But, for an internship or a PA with a smaller (regional) theater might be just the right first step for you.

The Green Room / Re: Broadway SM Symposium
« on: Feb 23, 2015, 08:07 pm »
Lifted from facebook . . . just a reminder . . .

There are still a few more days left to get the early bird discount for the Broadway Stage Management Symposium.
This is going to be an inspiring and very instructive weekend of insights from Broadway's top professionals, including: Peter Lawrence (Tony Honoree and author), Lisa Dawn Cave (Rocky, Fun Home), Frank Lombari (Tarzan), Arturo Porazzi (Memphis) and many, many more.
Don't miss out on making these important connections.
Register today.

Employment / Re: How to give a recommendation?
« on: Feb 23, 2015, 04:33 pm »
There is legal requirements if you are on staff of a theater about recommendations.

Talk to you HR person.

But basically, if I do not recommend someone, I would never say "OH MY GOD, DON'T HIRE THIS PERSON."

My recommendation would be all factual.

This person worked on this show, these dates.  They were terminated at the end of the show, and not re-hired since.

Someone would get the idea.

If the person was an INTERN under me, and someone asks for a recommendation, I will ask them to explain the job to me, and then I will say where they had successes with me and my team in areas that line up.

Remember, that if you saying something that could harm them, then you might get in trouble.

I also recommend giving recommendations either in person or on phone and not emailing.

Employment / Why didn't I get the job?
« on: Feb 22, 2015, 08:34 am »
I have interviewed 80 stage managers in the past eight months, and recently had a couple of “hey, can you help me hire an sub/asm/replacement” situations arise. 

I’ve gotten a couple of emails after the fact, asking, basically, “why didn't I get the job?”.

Here’s a couple of the major reasons why a candidate may not get the gig.
1)   Experience – when a stage manager is being hired, their experience is being rented . . . I am trying to get as much experience for my buck as possible.

2)   Wrong kind of experience – even the best stage manager may not have the experience I am looking for – no musicals, no big teams, no classical theater – all have had me put a resume aside for someone else.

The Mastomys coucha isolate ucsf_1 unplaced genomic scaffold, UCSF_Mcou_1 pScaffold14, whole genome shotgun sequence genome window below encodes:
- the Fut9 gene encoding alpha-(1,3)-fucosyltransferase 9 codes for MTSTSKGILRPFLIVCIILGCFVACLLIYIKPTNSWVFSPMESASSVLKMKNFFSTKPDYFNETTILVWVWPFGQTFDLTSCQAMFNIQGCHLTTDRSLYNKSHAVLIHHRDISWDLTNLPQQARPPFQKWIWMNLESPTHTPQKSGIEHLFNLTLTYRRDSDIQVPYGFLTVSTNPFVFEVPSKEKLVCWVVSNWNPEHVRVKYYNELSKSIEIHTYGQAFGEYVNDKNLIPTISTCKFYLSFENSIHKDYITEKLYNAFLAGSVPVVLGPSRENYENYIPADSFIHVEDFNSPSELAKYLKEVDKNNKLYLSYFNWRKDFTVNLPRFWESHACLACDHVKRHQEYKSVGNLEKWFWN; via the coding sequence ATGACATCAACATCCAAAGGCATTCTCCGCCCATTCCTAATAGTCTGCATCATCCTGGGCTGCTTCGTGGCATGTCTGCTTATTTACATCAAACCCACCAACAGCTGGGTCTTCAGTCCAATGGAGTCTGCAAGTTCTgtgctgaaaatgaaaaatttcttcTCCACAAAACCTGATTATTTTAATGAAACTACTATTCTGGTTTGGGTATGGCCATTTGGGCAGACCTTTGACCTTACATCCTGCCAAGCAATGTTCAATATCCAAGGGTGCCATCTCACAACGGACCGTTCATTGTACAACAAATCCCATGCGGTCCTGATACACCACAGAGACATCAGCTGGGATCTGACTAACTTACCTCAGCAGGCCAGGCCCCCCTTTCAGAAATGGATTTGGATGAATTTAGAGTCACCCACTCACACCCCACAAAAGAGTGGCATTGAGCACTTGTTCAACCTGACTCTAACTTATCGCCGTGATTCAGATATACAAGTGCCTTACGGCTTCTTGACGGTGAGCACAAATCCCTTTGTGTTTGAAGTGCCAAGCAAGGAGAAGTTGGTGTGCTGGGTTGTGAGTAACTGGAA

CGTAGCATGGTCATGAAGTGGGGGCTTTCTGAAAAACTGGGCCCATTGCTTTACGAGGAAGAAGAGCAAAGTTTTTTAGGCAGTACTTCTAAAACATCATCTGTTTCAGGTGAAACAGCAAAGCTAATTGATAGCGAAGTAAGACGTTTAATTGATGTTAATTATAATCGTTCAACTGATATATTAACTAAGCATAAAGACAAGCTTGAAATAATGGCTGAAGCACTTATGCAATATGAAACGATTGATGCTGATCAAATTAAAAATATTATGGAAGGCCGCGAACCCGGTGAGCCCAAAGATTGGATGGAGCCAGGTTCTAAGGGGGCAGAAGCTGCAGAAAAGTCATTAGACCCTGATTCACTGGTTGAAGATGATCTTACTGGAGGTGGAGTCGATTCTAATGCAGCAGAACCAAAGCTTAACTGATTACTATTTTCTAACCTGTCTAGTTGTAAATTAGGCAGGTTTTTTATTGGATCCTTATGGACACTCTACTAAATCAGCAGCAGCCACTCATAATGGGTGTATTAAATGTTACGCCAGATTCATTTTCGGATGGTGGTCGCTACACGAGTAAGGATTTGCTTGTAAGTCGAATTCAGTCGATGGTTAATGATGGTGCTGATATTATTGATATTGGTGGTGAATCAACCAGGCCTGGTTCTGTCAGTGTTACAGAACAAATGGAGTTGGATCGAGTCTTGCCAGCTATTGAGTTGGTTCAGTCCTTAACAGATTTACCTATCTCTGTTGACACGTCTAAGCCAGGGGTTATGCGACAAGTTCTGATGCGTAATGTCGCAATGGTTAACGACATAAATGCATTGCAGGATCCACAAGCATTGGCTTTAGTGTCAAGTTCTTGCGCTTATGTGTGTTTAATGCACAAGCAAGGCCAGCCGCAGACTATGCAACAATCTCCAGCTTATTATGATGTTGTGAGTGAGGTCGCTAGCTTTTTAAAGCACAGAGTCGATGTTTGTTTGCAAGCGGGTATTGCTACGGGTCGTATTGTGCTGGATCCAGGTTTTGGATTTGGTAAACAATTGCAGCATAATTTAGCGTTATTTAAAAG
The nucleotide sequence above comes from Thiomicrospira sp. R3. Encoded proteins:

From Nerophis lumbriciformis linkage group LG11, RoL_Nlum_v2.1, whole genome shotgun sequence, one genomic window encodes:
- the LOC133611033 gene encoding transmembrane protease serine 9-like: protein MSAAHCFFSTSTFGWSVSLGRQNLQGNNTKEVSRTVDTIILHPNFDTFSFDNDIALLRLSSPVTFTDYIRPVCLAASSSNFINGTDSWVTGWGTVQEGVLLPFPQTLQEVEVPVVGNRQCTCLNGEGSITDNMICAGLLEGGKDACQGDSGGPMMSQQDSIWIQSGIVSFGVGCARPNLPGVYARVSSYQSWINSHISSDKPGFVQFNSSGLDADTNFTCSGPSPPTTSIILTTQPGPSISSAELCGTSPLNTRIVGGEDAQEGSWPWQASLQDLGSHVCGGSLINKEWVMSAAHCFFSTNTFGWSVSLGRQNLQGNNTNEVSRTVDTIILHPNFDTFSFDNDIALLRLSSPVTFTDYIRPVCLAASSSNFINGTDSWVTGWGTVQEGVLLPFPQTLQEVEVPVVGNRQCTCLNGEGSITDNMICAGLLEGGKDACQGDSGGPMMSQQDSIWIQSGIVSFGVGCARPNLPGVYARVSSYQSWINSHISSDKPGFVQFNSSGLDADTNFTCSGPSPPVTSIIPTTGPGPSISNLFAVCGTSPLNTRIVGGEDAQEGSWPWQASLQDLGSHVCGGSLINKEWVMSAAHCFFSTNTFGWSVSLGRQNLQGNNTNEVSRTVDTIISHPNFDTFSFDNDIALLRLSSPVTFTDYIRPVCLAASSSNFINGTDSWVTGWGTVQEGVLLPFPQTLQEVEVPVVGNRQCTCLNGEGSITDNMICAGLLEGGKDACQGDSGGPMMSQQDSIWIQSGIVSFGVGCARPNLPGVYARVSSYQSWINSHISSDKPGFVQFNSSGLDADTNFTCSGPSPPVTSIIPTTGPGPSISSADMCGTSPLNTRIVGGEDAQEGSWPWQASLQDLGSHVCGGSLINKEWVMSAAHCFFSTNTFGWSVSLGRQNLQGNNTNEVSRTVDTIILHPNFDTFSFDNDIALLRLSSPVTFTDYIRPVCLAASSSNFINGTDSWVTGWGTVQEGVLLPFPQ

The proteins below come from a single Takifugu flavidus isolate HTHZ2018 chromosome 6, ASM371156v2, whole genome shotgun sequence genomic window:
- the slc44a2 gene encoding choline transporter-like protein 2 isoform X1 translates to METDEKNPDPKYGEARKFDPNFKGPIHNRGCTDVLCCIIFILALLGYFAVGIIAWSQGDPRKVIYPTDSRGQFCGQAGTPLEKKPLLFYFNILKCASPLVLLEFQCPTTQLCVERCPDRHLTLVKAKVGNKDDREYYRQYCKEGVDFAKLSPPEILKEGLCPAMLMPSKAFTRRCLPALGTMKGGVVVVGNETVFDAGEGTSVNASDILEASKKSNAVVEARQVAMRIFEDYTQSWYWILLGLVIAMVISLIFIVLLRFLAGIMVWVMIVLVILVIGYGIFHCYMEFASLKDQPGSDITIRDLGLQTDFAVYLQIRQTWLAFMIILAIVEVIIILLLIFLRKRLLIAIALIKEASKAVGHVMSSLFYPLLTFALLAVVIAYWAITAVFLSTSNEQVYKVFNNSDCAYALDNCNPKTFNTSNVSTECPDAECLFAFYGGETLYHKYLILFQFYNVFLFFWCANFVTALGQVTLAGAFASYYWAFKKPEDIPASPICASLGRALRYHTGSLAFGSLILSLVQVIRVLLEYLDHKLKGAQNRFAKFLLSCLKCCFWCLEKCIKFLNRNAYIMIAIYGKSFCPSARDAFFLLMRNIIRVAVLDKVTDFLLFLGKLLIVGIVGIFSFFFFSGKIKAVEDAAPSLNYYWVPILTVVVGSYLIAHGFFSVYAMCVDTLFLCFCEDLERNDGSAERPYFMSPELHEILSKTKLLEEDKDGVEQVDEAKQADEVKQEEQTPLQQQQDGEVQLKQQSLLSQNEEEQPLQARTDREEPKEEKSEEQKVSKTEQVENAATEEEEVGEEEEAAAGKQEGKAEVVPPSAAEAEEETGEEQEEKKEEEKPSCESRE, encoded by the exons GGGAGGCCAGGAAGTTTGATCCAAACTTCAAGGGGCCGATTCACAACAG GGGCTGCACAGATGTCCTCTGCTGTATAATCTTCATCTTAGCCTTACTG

3)   Bad Interview – just as I can rant that many GMs/Production Managers don’t know how to interview FOR a SM position, there are some SM’s who don’t know how to be interviewed.

4)   Wrong Personality – I joke all the time that a monkey with a lap top could sometimes do our job, but it has the right personality.  If I am looking to fill a position, I need someone who I can spend 80 hours a week with, and a lot of those hours I am going to be stressed, tired, frustrated . . .

5)   Wrong for the Team – I am looking to put together a team, and I tend to look at who is already in the team, the skill sets / personality of the team already in place – I am looking to complement those skills.  I don’t want a team of all people exactly like me . . . first off, that would be horrifying . . . second off, I have my skill set, I need people with other strengths or weaknesses.

6)   Over Qualified – as I wrote before – I have had some VERY bad experiences with taking a risk on an over qualified candidate.  I avoid it all costs.

7)   Union Experience – I tend to want to make sure when I am hiring someone they have had a couple of shows on that union contract.
8)   Degrees of Separation – I have had tremendous luck and positive experience when being handing a team, or working with new people – but I will always tend to move towards candidates either I know, or someone I know recommends.   It’s about knowing people work well with my style – but it also about just knowing that person is good person.  (There are some not so nice stage managers out there)

9)   Wrong Reason for Wanting the Job – sometimes a candidate will give me a reason for wanting the job that sends out warning signals to me . . . if a stage manager seems desperate to work on the show, I get very worried – or if they seem like FANATIC in anyway (I REALLY WANT TO WORK WITH THIS ACTOR, THIS DIRECTOR, THIS COMPANY) I get nervous.

10)   Recommendations – if there is any hesitation a recommendation gives me on a candidate . . .I will usually move on.

11)   Wrong Person – sometimes I know I want a team that has diversity – I want to make sure I have a diverse team.  I lost a job early in my career because of my gender . . . I mean it was a long shot, but the PSM didn’t want to end up with an all-male SM team, if the female first had said yes, I would have gotten the second position – sadly, a male first was hired.

12)   Lies on Resume – that one speaks for yourself.

13)   Missing critical skills – two PA resumes in front of me, one knows Final Draft, one does not – the projects is a new play by a playwright who is using Final Draft – I am going to lean towards the PA who has proven experience in Final Draft.

14)   Social Media Savvy – if I am on a fence about a candidate – I do check out social media – if that candidate has bad mouthed other SM’s, complained about their shows, and showed poor judgment in the past . . . hard to hire them.

15)    Where you live – two choices of equal talent – one is local, one requires housing – why not hire local?

16)   Bad Resume – if your resume is too far of the professional acceptable format, I wonder how off you are in other paperwork

Basically, I think, there is a myth that any SM can SM anything . . . and that’s not really the case – SM is a very tricky job, and when you are under the pressure of finding the right person for the right job, there are many red flags that might be the signal for you to pass on applicant.

I have done this for both LA shows, and showcases / events.

Very common for dance.